Domain Spotlight:


OK, I’m going to call BS on one of the sales shown on Chaomi.  I’ve been amazed in the past by the quick turnaround of names that this site sometimes reports, but is it really possible that sold twice in a twenty minute span?  If so, I’m seriously impressed, but it really has me wondering how much this data can be trusted.  Here are the (no 0/4) names sold yesterday. – $7603 – $2737 – $3176 (18 minutes later) – $3374 – $15206 (nice!) – $3802




Domain Spotlight:


  1. As I understand it, Chaomi doesn’t get a private report of sold names directly from the venues they track. And unlike 4.CN these venues don’t publish a public feed of recent sales which could be scraped. So what Chaomi is likely doing is assuming that a listing sold at BIN if it was BIN priced and is subsequently no longer available on the marketplace.

    The problem with that approach is that a name could be removed for reasons other than a BIN sale, such as being sold on another venue (potentially for a lower price), or the owner just didn’t want to sell it any more.

    So what likely happened is the seller listed it for sale at a certain price, deleted the listing which caused it to get recorded as a sale, and then added it back it at a higher price rather than just editing the price. You could game that site all day long just by creating a bunch of really high BIN listings and then deleting them.

    I’ve never really understood the value in tracking BIN prices to begin with. A BIN price means nothing about the market unless an overwhelming majority of sellers are pricing their domains to sell very, very quickly which few do.

    Most are setting prices slightly above where the market is currently at so they don’t undersell, then people say the “market” is now at these slightly higher prices, and that causes yet higher BIN prices to be set for new listings. What a great way to result in a bubble, even without people trying to actively game it.

    In short, Chaomi is a load of crap and people should stop considering it the short domain bible. They may even be the reason for the absurd increase in prices the past few quarters, Chinese investors take that site really seriously for some reason.

    1. Thanks for the comment Michael. I would also like to know exactly how Chaomi derives their pricing info. When you say “as I understand it”, has someone told this to you, or are you going off of translating the site? One of their main sources for sales is ename, and you can visit to see that they have plenty of names closing every day in an auction format just like Namejet or GoDaddy. These are not Buy It Now listings. I’ll pay attention to some of them to see if they show up on Chaomi after an auction closes.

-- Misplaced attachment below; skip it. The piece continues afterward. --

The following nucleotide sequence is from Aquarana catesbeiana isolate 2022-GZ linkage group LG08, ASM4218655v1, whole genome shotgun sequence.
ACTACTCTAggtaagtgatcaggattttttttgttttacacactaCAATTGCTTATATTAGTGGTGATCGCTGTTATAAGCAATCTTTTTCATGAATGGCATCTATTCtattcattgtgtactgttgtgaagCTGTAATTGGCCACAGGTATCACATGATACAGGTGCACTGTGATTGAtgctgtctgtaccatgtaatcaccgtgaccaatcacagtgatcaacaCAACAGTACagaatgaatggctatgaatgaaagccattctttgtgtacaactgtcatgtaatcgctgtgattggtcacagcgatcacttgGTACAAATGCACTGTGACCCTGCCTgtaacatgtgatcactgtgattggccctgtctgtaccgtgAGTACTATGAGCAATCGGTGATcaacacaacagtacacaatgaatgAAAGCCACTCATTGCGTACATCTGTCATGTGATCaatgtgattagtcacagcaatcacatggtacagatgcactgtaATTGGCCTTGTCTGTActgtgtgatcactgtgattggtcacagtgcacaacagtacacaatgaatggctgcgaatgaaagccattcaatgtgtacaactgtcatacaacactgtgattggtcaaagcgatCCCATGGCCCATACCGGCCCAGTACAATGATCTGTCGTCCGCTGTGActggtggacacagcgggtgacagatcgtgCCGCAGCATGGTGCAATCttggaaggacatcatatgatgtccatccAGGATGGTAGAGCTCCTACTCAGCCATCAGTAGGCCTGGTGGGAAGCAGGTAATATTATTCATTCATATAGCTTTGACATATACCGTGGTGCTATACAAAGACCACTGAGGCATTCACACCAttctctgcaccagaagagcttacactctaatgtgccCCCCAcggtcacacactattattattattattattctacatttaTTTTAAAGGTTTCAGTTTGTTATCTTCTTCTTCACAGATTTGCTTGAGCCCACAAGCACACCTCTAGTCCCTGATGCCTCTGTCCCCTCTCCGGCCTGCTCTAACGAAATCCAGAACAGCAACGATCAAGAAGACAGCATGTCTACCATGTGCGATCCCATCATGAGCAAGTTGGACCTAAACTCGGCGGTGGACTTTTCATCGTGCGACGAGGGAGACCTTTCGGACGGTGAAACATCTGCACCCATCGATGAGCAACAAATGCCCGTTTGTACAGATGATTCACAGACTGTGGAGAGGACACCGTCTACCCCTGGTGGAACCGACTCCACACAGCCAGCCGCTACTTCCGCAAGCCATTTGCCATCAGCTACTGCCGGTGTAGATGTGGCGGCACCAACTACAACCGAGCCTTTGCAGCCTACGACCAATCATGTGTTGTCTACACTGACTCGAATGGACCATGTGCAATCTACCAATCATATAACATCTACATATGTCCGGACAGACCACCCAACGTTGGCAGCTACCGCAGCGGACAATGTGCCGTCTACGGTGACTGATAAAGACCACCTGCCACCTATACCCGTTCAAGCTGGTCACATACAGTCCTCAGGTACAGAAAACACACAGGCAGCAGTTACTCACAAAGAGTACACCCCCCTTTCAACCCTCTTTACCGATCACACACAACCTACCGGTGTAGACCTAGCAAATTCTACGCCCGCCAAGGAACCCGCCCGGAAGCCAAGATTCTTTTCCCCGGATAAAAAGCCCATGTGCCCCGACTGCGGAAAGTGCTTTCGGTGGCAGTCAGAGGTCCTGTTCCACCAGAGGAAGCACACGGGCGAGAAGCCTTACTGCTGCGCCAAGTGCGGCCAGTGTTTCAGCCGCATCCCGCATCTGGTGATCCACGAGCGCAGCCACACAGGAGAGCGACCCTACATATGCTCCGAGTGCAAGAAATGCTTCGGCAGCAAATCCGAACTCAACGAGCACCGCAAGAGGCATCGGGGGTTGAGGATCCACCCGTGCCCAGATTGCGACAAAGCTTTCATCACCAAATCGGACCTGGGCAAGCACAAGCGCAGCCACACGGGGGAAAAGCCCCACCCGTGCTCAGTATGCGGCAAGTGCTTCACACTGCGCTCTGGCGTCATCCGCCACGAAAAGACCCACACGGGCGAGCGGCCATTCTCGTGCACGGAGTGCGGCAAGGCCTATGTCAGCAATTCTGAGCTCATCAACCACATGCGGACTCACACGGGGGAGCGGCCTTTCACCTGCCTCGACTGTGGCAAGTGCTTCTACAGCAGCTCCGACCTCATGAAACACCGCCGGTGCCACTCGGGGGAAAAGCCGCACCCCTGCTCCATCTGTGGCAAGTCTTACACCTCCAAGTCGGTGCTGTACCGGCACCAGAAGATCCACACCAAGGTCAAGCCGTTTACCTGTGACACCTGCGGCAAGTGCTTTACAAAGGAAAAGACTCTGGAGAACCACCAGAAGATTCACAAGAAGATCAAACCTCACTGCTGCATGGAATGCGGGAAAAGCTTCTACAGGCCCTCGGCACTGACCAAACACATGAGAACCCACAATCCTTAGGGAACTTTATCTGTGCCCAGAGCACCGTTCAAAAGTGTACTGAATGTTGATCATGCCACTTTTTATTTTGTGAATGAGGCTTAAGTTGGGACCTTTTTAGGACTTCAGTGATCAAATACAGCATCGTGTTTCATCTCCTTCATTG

2. I was told by a Chinese investor, although he doesn’t work for Chaomi or any of the venues so I can’t guarantee the accuracy.

    But it’s pretty obvious they’re getting “sales” from the BIN section. Unless you’re suggesting an auction closed, payment occurred, the domain transfer took place, the new owner listed it for auction (which presumably requires WHIOS verification), and the second auction closed, all within 18 minutes. The Chinese may be efficient, but come on 🙂

    Without a recently sold feed from the venue you can’t know a BIN name sold, you can only know that it is not for sale any more. I’m told all the charts and stats are based on BIN pricing.

    It’s (not plural) in case anyone wants to take a look.

    1. Ha! No, I’m not suggesting that that process occurred, but maybe this is a mistake of some sort. For the name I mentioned, it showed as being sold by two different seller ID’s so the method of gaming the system that you describe wouldn’t work. That would be the same seller ID each time. Also, if you dive deeper into the data on the market trends page, you can see in the bottom table that they list the number of bids for an auction. So those would not be Buy It Now listings. I’m pretty sure that everything on the home page is based on BIN pricing, but I’m thinking the market trend actual results are not. I’ll try to confirm if I see any actual auction names roll onto that page.

  3. Ah, good point about the seller ID being different. Very bizarre. Maybe one person has two accounts and listed it under the wrong account the first time? That still seems more likely than two full transactions in 18 minutes. Will be interesting to see what you find out.

    1. I picked two names that were showing up with several bids and waited the 6 hours for the auctions to close. Sure enough, they both showed up on the market trends page for names after the auction ended. So I can’t be 100% sure yet, but it looks like they are showing real sales on that page — at least in the bottom table.

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